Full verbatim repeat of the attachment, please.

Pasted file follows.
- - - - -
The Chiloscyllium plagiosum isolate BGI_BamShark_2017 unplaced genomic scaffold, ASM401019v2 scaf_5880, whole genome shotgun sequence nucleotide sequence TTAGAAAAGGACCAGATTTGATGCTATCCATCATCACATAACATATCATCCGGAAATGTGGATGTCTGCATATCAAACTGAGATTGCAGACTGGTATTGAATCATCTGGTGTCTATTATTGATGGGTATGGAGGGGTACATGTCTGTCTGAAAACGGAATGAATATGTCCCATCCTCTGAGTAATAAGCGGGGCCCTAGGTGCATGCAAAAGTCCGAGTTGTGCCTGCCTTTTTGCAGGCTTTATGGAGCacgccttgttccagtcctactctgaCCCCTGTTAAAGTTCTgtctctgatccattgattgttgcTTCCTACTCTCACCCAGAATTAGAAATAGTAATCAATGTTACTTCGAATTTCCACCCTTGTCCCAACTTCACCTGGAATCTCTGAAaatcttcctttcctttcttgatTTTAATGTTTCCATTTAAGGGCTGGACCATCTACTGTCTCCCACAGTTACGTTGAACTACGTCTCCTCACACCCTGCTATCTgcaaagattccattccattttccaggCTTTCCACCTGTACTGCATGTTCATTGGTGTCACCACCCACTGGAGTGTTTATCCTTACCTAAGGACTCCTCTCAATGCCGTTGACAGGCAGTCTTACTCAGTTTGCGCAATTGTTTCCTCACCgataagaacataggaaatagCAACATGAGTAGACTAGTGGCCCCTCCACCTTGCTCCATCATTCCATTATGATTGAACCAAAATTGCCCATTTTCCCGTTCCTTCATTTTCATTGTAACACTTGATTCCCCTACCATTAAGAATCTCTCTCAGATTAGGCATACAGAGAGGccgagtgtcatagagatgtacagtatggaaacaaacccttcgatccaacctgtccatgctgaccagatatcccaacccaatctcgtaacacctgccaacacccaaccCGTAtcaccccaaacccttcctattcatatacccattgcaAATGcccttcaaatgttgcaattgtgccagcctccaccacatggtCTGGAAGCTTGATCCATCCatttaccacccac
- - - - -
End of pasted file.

The Chiloscyllium plagiosum isolate BGI_BamShark_2017 unplaced genomic scaffold, ASM401019v2 scaf_5880, whole genome shotgun sequence nucleotide sequence TTAGAAAAGGACCAGATTTGATGCTATCCATCATCACATAACATATCATCCGGAAATGTGGATGTCTGCATATCAAACTGAGATTGCAGACTGGTATTGAATCATCTGGTGTCTATTATTGATGGGTATGGAGGGGTACATGTCTGTCTGAAAACGGAATGAATATGTCCCATCCTCTGAGTAATAAGCGGGGCCCTAGGTGCATGCAAAAGTCCGAGTTGTGCCTGCCTTTTTGCAGGCTTTATGGAGCacgccttgttccagtcctactctgaCCCCTGTTAAAGTTCTgtctctgatccattgattgttgcTTCCTACTCTCACCCAGAATTAGAAATAGTAATCAATGTTACTTCGAATTTCCACCCTTGTCCCAACTTCACCTGGAATCTCTGAAaatcttcctttcctttcttgatTTTAATGTTTCCATTTAAGGGCTGGACCATCTACTGTCTCCCACAGTTACGTTGAACTACGTCTCCTCACACCCTGCTATCTgcaaagattccattccattttccaggCTTTCCACCTGTACTGCATGTTCATTGGTGTCACCACCCACTGGAGTGTTTATCCTTACCTAAGGACTCCTCTCAATGCCGTTGACAGGCAGTCTTACTCAGTTTGCGCAATTGTTTCCTCACCgataagaacataggaaatagCAACATGAGTAGACTAGTGGCCCCTCCACCTTGCTCCATCATTCCATTATGATTGAACCAAAATTGCCCATTTTCCCGTTCCTTCATTTTCATTGTAACACTTGATTCCCCTACCATTAAGAATCTCTCTCAGATTAGGCATACAGAGAGGccgagtgtcatagagatgtacagtatggaaacaaacccttcgatccaacctgtccatgctgaccagatatcccaacccaatctcgtaacacctgccaacacccaaccCGTAtcaccccaaacccttcctattcatatacccattgcaAATGcccttcaaatgttgcaattgtgccagcctccaccacatggtCTGGAAGCTTGATCCATCCatttaccacccac